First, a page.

Posted on June 30, 2016

Preventing Medicaid Estate Recovery in Southern New Jersey

30Medicaid routinely pays for nursing home care for seniors who become unable to live on their own before the end of their lives. Medicaid can also pick up the tab for costly medical services which people may need as they age and develop infirmities. The amount of money paid out by Medicaid can be very substantial, and it is an important benefit to seniors and their families.

Unfortunately, many people are unaware that Medicaid is not just a no-strings attached type of government insurance. There are rules in place which allow for estate recovery. Essentially, under these rules, the state can try to recoup some of the money spent by Medicaid on a person’s care. The state can take this step to try to regain money spent after the recipient of the taxpayer funds has passed away.

This is called Medicaid estate recovery. It can leave your family with limited or no inheritance if Medicaid estate recovery is pursued in your case- and obviously it should be avoided whenever possible. An elder law attorney with estate planning experience can provide assistance in creating a Medicaid plan to try to ensure that assets are not lost to estate recovery.

USA Today reported on the effects of Medicaid estate recovery, highlighting the plight of one New Jersey family. A 92-year-old woman had passed away, and her children were about to put her New Jersey home up for sale. Unfortunately, they received a bill for $25,347 before the house could be put on the market. The bill was for the cost of the home-based medical care which had been received by their mother over the course of her life. The family was told the state would be placing a lien on the mother’s house if the bill was not paid in full.

This news was surprising to the children, as most people are unaware Medicaid has had estate recovery rules in place for more than 20 years. Under these rules, family members of a deceased person person who used Medicaid can be forced to sell off homes and other possessions to try to repay the money Medicaid spent. The state can recover all Medicaid expenses paid out to someone aged 55 or older when receiving the Medicaid benefits.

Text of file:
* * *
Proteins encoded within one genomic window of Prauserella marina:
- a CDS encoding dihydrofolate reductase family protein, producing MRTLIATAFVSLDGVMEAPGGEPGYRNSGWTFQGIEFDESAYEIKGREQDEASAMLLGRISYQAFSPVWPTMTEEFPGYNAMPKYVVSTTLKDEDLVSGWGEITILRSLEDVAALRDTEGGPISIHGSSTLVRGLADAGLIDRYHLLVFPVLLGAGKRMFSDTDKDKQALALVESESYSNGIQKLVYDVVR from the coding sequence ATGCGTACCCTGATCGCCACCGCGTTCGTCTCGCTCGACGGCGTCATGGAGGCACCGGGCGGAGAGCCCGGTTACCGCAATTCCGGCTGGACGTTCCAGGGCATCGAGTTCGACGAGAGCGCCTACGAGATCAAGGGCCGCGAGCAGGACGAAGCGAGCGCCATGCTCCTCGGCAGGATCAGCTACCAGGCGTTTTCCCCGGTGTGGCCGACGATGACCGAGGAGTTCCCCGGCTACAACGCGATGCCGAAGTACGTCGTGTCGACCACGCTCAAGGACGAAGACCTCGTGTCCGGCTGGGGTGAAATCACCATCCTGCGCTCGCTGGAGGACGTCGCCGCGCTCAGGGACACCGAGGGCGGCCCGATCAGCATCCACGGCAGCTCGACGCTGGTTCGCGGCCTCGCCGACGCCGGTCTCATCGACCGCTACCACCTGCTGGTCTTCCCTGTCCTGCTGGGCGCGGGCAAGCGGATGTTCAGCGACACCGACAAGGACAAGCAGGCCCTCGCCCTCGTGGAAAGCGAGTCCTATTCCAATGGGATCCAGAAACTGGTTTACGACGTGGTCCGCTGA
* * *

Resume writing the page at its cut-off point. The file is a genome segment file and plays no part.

Nursing homes cost more than $100,000 per year, and the state adds thousands of dollars in administrative fees to bills sent during the estate recovery process, so it is very common for heirs to end up with no inheritance at all after a death because it all has to be sold to pay back Medicaid.

New Jersey is described as “one of the more aggressive states when it comes to seeking reimbursement,” and the state has collected close to $40 million from heirs after Medicaid recipients have passed away. The state may soon be able to collect even more cash, as the expansion of Medicaid under the Affordable Care Act has more people receiving Medicaid coverage.

Estate planning can help people to structure ownership of assets to try to avoid Medicaid estate recovery, but it is important to begin early before Medicaid coverage is actually necessary in order to protect the maximum number of assets.

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